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A Leaf from the Natural History of New Zealand

Native Pharmacopeia

Native Pharmacopeia.

Eruerueka, pigs' ear; a Mesembryanthemum; the juice expressed used for Boils

Harakeke, leaf and root; Paipai and internal complaints

Horopito, leaves bruised and steeped in water; a remedy for the Paipai

Kahikatoa, leaf; drunk for internal complaints; also used for a steam bath

Kareao, decoction of the root, used as sarsaparilla; the young shoot eaten as medicine for the Hakihaki; the root is commonly used by females to procure abortion

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Kawakawa, leaf and bark; for cuts, wounds, Paipai, and pains of the stomach; it is also used for the Gonorrhœa, and in making steam baths

Kohekohe, weak infusion of the leaf stops the secretion of milk; it is used for women who have lost their infants; it is also a powerful tonic

Kohukohu, lichen; which, when reduced to powder, is rubbed into the skin for cutaneous eruptions

Kokowai, red ochre; used as an ointment for scald head and for spear wounds

Kopakopa, leaves; used for ulcers, over which it is bandaged; one side of the leaf draws, whilst the other heals

Koromiko, tender leaves of this shrub are bruised and applied as a poultice for ulcers, and especially for the Pakiwara (venereal disease)

Kowai, inner bark, for itch

Mamaku, bruised pith, applied as a poultice for swellngs of the foot and sore eyes

Mapu, to syringe the ears

Miro, infusion of the bark is drunk for stomach ache

Mouku, root; an infusion used as a wash for cutaneous complaints; the juice is also drunk and the root eaten

Ngaio, bark; to heal ulcers and eruptions

Ngarehu, charcoal powdered fine, used for cutaneous eruptions

Oka; the natives were accustomed formerly to bleed for several complaints, especially for Rheumatism, and for acute local pains; for this purpose they used either a sharp splinter of Obsidian or a fragment of a shell, with which they made lateral cuts into the skin, causing the blood to flow freely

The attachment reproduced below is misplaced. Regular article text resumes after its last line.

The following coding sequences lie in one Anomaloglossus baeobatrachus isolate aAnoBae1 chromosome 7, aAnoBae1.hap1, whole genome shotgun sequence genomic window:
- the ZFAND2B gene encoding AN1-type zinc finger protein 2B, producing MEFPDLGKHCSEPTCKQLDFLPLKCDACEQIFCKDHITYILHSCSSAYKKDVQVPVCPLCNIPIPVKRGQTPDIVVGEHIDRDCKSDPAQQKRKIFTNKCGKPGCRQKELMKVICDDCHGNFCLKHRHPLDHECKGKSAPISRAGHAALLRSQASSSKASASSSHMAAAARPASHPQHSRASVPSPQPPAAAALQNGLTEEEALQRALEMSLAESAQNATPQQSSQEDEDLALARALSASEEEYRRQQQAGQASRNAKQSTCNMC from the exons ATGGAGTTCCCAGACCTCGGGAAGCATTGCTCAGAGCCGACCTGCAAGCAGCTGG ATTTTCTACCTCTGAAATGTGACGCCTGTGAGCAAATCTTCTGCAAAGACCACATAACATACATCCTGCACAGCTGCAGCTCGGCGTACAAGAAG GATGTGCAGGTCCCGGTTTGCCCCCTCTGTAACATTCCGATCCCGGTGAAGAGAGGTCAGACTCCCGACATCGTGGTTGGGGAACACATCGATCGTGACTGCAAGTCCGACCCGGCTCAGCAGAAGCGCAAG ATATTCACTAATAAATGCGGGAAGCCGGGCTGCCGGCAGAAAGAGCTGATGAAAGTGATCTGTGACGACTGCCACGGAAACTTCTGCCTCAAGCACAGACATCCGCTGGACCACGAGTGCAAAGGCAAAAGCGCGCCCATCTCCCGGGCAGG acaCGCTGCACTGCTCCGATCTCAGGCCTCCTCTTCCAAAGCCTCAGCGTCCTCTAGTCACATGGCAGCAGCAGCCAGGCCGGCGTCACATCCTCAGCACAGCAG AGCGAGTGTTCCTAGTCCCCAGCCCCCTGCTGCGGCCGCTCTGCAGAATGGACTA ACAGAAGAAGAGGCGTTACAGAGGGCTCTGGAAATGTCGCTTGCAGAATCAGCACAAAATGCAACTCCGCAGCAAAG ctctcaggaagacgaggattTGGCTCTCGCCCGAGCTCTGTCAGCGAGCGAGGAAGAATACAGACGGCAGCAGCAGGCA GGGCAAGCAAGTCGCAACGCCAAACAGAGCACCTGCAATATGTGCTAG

Papa, bark; used for the itch

Papaunga, bark, infused, is drunk for the itch

Papaauma, misletoe; the bark is bruised and applied for the itch

Paretau, root; cutaneous eruptions

Patete, sap; scrofulous sores and ringworm

Ponga, pith; a poultice for cutaneous eruptions

Poroporo, leaf; inner skin, for the itch; when boiled with lard makes a very healing salve

Puka, misletoe; used the same as the Papaauma

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Pukatea, Pautea bark used for scrofulous sores, Totatoka, and for the Tooth-ache

Rata, bark; used for the Ringworm and venereal disease

Rauriki, sowthistle; used for the Tokatoka; a drink for stomach complaints

Rimu, bark, infused, to heal up running ulcers, and for burns, scalds, &c.

Taewa, potatoe; the water in which they have been boiled used as a lotion for Piauau, pimples, and all cutaneous eruptions, also for burns

Te Huhu, or Te Hu, grub found in Rimu, Matai, and Kahikatea trees; it is eaten as a medicine

Tawa, bark; used for pains in the stomach and colds

Toto Kuri, the ear of the dog is slit and the blood boiled; a remedy for spear wounds, it is both eaten and applied externally

Ti, drink; internal complaints; dysentery

Toatoa, strong hardy weed; the infusion of its leaves used for all scrofulous diseases, also the juice expressed

Tutu, leaf, tender shoot, or pith; dysentery; its sap used as a remedy for madness; though producing madness in the healthy, it is said to be very efficacious as a cure for those so affected

Wawa, leaf juice; for blindness

Wawaku, inner bark; used for the Ringworm

Umuroa, Umu, oven or vapour bath, for sick persons affected with Rheumatism or other complaints was covered up with leaves of the Ngaio, Kawakawa, Tataramoa, Kaiwiria, Koromiko, Manuka, Karetu, Karamu, Papa, Kaikaiaruhe, and the Poroporo, each being supposed to have its particular virtue; the way it is formed is very simple and worthy of being noted:—the stones being heated are replaced in the oven (which is about 18 inches deep) on which a quantity of water is poured; a thick bed of the leaves enumerated is made over the stones, and then a number of kits are laid, on which the patient is seated, who is entirely covered with a blanket or native mat; a copious perspiration is speedily induced; this kind of bath is called He Tieki, and was considered very efficacious; the covering of leaves for the Umu is called Wariki

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Te Wakaeke, Te Tarewa, to recover drowned or strangled persons; they suspend the body head downwards over smoke that it may ascend and inflate the lungs, or cause re-action by its stimulating effects

He Kauhoa, He Amo, frame ingeniously made with the kareao to carry the sick on

He Moroiti, cover for a sore place formed by a hoop with cross bars at right angles

He Papa Kiri, splint formed of the bark of a tree to suit the form of the fractured limb

Matete, plaster

Matua, to quicken; kua matua te tamaiti

Roromi, to shampoo or squeeze

Puncturing was also used for several complaints.